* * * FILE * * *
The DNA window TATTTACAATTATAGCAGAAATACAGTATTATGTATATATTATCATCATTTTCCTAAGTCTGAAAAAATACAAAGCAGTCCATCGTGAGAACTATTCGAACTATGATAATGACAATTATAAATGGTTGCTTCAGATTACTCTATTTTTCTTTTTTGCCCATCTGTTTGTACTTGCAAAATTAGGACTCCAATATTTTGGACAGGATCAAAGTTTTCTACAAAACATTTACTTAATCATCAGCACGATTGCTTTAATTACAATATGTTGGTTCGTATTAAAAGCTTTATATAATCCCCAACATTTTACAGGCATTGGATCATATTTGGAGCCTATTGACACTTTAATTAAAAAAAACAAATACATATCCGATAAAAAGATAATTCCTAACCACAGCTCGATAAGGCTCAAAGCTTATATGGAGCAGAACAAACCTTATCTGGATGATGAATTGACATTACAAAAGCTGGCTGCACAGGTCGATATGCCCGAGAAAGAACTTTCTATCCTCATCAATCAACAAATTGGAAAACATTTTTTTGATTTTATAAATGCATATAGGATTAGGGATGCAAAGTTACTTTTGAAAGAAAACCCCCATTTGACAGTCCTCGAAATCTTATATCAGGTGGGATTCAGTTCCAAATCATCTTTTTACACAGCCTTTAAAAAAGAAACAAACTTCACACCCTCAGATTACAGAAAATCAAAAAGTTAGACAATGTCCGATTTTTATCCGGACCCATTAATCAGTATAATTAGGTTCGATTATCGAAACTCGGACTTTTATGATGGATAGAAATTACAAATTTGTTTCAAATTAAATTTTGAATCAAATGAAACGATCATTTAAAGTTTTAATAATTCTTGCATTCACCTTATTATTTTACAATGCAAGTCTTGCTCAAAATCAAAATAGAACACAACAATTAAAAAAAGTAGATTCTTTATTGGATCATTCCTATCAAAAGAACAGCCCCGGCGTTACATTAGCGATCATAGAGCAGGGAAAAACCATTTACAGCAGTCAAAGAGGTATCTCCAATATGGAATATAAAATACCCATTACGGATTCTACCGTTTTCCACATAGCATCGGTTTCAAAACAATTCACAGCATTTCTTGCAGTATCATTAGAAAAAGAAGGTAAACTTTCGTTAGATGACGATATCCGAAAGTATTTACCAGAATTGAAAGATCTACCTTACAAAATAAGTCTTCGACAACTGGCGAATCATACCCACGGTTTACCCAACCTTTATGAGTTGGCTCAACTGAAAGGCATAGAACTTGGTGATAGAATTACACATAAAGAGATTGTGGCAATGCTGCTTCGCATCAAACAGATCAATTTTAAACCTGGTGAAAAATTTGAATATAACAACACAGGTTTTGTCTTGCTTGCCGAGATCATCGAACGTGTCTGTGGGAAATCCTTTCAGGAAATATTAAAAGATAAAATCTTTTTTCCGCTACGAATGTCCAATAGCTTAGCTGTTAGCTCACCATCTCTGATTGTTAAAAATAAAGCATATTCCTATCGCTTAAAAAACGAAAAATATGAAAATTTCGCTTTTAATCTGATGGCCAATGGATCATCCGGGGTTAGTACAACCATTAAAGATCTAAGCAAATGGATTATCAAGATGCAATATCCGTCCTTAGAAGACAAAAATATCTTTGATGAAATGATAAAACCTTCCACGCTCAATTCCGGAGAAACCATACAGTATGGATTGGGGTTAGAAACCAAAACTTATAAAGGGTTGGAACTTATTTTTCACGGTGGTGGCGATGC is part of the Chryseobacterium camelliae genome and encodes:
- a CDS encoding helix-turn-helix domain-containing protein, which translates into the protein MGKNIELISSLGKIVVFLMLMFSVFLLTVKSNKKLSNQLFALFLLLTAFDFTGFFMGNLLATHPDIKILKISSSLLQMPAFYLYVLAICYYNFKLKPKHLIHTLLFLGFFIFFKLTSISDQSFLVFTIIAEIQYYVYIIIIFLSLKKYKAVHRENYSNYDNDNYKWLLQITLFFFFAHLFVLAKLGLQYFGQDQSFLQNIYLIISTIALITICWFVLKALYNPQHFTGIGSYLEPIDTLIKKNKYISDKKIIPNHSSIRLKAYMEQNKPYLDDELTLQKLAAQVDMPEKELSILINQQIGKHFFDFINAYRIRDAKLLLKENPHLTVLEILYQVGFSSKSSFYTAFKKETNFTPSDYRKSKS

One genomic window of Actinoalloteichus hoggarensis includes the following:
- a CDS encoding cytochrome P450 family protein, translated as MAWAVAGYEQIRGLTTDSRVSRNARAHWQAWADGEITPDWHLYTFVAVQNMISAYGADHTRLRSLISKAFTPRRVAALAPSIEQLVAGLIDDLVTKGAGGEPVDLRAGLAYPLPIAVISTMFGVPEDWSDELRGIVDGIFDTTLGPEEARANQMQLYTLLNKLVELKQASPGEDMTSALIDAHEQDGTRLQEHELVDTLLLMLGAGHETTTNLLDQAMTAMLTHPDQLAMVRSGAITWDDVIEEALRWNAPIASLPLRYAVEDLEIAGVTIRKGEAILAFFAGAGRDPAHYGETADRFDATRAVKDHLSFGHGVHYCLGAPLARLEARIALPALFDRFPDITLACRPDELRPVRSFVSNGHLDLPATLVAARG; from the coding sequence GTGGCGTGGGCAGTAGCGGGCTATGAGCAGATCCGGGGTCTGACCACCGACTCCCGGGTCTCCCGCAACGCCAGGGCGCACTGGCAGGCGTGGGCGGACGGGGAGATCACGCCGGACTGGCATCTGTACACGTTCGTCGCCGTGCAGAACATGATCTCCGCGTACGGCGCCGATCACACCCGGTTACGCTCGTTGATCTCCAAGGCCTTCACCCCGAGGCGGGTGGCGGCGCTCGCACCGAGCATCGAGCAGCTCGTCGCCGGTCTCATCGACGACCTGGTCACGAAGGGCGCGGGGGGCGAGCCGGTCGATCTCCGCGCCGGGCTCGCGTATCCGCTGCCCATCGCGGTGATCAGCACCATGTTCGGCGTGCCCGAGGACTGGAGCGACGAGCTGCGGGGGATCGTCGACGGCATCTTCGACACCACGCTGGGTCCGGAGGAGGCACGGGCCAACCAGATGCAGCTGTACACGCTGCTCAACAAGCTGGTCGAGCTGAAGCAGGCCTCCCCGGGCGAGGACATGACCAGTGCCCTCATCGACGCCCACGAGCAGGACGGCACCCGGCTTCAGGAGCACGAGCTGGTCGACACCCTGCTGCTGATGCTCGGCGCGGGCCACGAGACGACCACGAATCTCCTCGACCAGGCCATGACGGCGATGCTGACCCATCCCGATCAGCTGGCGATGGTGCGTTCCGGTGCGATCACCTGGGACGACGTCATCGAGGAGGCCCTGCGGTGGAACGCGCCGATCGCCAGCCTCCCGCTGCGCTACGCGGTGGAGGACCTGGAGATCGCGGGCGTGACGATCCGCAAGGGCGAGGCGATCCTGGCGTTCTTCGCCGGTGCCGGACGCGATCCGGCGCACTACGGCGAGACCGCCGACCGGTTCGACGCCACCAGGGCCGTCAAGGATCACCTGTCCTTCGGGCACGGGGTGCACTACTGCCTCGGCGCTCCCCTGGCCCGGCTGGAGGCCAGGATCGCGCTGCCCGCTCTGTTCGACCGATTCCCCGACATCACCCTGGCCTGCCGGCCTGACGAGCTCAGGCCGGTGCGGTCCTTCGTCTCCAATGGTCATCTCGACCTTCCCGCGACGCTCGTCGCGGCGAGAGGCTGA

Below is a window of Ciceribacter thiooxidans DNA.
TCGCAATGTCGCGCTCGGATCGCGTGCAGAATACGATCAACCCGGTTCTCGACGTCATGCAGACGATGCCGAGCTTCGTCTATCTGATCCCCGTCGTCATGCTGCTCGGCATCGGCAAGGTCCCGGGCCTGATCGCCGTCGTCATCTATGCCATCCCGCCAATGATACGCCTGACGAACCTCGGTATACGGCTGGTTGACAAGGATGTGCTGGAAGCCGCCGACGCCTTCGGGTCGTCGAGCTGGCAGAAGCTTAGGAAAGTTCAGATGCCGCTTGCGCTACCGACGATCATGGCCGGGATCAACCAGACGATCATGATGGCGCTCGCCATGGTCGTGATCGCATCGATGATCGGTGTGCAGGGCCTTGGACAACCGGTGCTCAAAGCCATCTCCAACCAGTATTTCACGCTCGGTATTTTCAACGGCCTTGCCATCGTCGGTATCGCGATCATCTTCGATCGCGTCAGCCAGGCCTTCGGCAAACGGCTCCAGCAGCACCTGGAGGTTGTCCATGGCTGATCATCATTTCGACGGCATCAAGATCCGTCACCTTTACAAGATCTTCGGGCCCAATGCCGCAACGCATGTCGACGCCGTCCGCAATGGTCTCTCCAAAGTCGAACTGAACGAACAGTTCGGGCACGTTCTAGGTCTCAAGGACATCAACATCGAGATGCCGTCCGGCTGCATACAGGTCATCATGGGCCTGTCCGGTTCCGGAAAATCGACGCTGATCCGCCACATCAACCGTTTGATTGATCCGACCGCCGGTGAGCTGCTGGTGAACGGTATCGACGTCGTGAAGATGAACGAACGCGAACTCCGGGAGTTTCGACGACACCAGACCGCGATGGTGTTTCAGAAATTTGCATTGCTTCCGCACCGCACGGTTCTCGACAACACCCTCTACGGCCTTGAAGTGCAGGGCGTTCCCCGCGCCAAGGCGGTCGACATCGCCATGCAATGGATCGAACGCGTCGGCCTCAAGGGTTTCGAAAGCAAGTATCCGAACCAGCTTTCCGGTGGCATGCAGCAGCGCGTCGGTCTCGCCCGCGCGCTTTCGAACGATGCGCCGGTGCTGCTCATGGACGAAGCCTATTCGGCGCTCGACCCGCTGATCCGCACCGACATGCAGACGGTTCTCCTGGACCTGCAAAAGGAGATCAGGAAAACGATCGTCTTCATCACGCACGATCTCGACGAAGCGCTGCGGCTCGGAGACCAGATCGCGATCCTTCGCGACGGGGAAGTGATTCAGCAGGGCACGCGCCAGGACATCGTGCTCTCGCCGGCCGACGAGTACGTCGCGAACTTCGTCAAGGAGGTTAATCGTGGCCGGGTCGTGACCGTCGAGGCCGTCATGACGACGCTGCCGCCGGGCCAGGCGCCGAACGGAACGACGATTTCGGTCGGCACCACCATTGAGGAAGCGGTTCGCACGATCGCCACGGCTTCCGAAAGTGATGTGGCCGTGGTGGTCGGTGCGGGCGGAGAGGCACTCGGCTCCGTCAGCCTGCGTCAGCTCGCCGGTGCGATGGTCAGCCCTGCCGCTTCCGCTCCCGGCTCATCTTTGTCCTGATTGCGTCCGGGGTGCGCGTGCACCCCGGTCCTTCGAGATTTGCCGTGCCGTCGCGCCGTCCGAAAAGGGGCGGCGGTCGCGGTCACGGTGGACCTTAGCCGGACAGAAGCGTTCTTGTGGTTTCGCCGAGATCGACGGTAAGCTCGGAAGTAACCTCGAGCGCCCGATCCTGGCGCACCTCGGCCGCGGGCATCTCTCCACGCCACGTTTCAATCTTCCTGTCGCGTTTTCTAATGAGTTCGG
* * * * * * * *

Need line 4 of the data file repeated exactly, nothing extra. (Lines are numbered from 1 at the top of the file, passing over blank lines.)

- a CDS encoding cytochrome P450 family protein, translated as MAWAVAGYEQIRGLTTDSRVSRNARAHWQAWADGEITPDWHLYTFVAVQNMISAYGADHTRLRSLISKAFTPRRVAALAPSIEQLVAGLIDDLVTKGAGGEPVDLRAGLAYPLPIAVISTMFGVPEDWSDELRGIVDGIFDTTLGPEEARANQMQLYTLLNKLVELKQASPGEDMTSALIDAHEQDGTRLQEHELVDTLLLMLGAGHETTTNLLDQAMTAMLTHPDQLAMVRSGAITWDDVIEEALRWNAPIASLPLRYAVEDLEIAGVTIRKGEAILAFFAGAGRDPAHYGETADRFDATRAVKDHLSFGHGVHYCLGAPLARLEARIALPALFDRFPDITLACRPDELRPVRSFVSNGHLDLPATLVAARG; from the coding sequence GTGGCGTGGGCAGTAGCGGGCTATGAGCAGATCCGGGGTCTGACCACCGACTCCCGGGTCTCCCGCAACGCCAGGGCGCACTGGCAGGCGTGGGCGGACGGGGAGATCACGCCGGACTGGCATCTGTACACGTTCGTCGCCGTGCAGAACATGATCTCCGCGTACGGCGCCGATCACACCCGGTTACGCTCGTTGATCTCCAAGGCCTTCACCCCGAGGCGGGTGGCGGCGCTCGCACCGAGCATCGAGCAGCTCGTCGCCGGTCTCATCGACGACCTGGTCACGAAGGGCGCGGGGGGCGAGCCGGTCGATCTCCGCGCCGGGCTCGCGTATCCGCTGCCCATCGCGGTGATCAGCACCATGTTCGGCGTGCCCGAGGACTGGAGCGACGAGCTGCGGGGGATCGTCGACGGCATCTTCGACACCACGCTGGGTCCGGAGGAGGCACGGGCCAACCAGATGCAGCTGTACACGCTGCTCAACAAGCTGGTCGAGCTGAAGCAGGCCTCCCCGGGCGAGGACATGACCAGTGCCCTCATCGACGCCCACGAGCAGGACGGCACCCGGCTTCAGGAGCACGAGCTGGTCGACACCCTGCTGCTGATGCTCGGCGCGGGCCACGAGACGACCACGAATCTCCTCGACCAGGCCATGACGGCGATGCTGACCCATCCCGATCAGCTGGCGATGGTGCGTTCCGGTGCGATCACCTGGGACGACGTCATCGAGGAGGCCCTGCGGTGGAACGCGCCGATCGCCAGCCTCCCGCTGCGCTACGCGGTGGAGGACCTGGAGATCGCGGGCGTGACGATCCGCAAGGGCGAGGCGATCCTGGCGTTCTTCGCCGGTGCCGGACGCGATCCGGCGCACTACGGCGAGACCGCCGACCGGTTCGACGCCACCAGGGCCGTCAAGGATCACCTGTCCTTCGGGCACGGGGTGCACTACTGCCTCGGCGCTCCCCTGGCCCGGCTGGAGGCCAGGATCGCGCTGCCCGCTCTGTTCGACCGATTCCCCGACATCACCCTGGCCTGCCGGCCTGACGAGCTCAGGCCGGTGCGGTCCTTCGTCTCCAATGGTCATCTCGACCTTCCCGCGACGCTCGTCGCGGCGAGAGGCTGA